Poetry Friday: Still

Like everything else this week, my Poetry Friday post is a day late. I had a minor medical procedure on Monday (everything is fine) that left me discombobulated all week. My posts have been few and far between lately, but it is the first of the month, which means…the Inkling challenge! Margaret asked us to “Explore the use of anaphora in a poem, how the repetition of a line or phrase can add depth to the theme.” She suggested Jericho Brown’s poem “Crossing”  as a mentor text. Coincidentally, I had been captivated by “Landscape with Things,” by Alexandria Hall, after hearing it on The Slowdown recently and was already playing with Hall’s repetition of the phrase “and still…”


smudges of clouds streak
across the brightening sky
as pricks of light
from distant stars fade away.

And still a fox creeps
along the frayed edges
of the field, hunting for voles.

Still juice is poured,
coffee brewed, eggs scrambled.
Children wait at the driveway’s edge
to be transported to their futures.

And still the spider spins
her web above the rhododendron,
invisible to unsuspecting gnats and flies.

Still mist rises from the pond
as trucks rumble past,
their drivers focused on
the end of the journey.

No one notices 
the heron, silent and still,
until she lifts her great
blue wings and flies away.

Draft, © Catherine Flynn, 2023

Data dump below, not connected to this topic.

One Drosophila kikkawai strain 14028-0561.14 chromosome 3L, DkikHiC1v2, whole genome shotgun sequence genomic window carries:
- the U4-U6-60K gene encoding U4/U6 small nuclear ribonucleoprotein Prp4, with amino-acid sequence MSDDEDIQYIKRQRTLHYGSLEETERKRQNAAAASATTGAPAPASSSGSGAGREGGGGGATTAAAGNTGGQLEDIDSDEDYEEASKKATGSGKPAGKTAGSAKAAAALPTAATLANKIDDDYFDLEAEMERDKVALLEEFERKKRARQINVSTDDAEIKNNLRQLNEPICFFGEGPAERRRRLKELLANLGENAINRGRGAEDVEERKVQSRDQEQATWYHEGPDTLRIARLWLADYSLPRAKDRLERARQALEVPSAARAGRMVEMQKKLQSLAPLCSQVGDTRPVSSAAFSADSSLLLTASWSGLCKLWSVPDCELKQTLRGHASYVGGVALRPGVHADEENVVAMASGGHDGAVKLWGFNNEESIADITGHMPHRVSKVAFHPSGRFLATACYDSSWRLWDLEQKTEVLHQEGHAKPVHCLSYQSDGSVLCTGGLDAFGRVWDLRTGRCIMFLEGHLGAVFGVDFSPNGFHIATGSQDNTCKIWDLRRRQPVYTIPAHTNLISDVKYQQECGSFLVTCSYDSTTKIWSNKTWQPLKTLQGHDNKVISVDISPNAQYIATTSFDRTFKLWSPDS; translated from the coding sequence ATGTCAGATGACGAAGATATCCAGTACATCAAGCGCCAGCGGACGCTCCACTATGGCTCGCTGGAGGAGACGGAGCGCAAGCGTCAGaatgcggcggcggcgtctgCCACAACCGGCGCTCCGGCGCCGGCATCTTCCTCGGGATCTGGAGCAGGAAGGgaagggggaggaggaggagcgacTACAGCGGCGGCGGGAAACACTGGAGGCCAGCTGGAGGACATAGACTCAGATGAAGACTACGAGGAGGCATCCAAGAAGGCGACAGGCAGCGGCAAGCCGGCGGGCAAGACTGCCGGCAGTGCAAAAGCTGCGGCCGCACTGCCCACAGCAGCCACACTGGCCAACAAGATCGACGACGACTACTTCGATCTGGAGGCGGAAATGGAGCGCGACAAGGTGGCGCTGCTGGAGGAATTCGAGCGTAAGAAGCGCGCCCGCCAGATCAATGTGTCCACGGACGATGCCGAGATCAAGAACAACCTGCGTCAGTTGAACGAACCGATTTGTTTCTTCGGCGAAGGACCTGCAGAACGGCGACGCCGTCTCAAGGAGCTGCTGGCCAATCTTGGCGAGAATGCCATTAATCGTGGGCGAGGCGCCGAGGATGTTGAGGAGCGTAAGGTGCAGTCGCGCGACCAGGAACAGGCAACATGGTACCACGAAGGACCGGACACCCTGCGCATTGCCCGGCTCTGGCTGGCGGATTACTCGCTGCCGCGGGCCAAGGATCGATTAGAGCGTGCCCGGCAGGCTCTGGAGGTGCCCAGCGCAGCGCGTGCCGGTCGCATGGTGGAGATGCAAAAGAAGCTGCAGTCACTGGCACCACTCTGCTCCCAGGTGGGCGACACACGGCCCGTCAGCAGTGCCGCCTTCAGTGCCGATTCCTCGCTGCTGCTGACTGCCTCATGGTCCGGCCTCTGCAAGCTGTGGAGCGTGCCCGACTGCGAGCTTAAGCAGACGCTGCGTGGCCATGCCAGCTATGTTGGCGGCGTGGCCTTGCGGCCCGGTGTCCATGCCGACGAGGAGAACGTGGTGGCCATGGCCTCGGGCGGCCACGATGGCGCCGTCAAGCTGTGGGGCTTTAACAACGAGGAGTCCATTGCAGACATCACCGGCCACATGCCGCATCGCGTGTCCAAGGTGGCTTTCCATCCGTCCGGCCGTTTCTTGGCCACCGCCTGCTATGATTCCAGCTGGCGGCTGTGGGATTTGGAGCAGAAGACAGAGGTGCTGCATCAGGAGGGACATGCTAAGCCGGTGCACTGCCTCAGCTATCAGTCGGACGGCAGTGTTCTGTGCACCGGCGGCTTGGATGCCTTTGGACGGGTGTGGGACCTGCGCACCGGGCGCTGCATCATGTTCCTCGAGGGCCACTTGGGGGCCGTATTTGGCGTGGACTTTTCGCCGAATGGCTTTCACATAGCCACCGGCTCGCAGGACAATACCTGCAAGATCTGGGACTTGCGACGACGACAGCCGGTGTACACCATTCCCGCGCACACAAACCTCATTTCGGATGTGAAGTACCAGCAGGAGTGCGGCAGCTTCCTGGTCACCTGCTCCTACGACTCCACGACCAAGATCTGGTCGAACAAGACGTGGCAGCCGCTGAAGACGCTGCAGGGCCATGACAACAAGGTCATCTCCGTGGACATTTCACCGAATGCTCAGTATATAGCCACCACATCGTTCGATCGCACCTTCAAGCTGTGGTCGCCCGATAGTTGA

Photo by Navin Hardyal on Unsplash

Please be sure to visit my fellow Inklings to read their responses to Margaret’s challenge:

Heidi @ My Juicy Little Universe
Linda @ A Word Edgewise
Margaret @ Reflections on the Teche
Mary Lee @ A(nother) Year of Reading
Molly @ Nix the Comfort Zone

Then head over to Tanita’s blog, {fiction, instead of lies}, for the Poetry Friday Roundup.

8 thoughts on “Poetry Friday: Still

  1. I’m swooning.
    The “smudges of clouds,” the children waiting “to be transported to their futures,” the switch back from more time-based stills to “still mist,” and the ultimate in stillness to end the poem — a blue heron.
    Lovely. Simply lovely.


  2. This is gorgeous, Catherine. I’m always drawn to the word “still” and you use it to such powerful effect here! Ending with the flight of the heron is masterful! So lovely!


  3. This is just lovely, with shades of Mary Oliver — the whole idea of this panoply of wonder happening outside while breakfast is on the table and the morning hustle continues. Really gorgeous!


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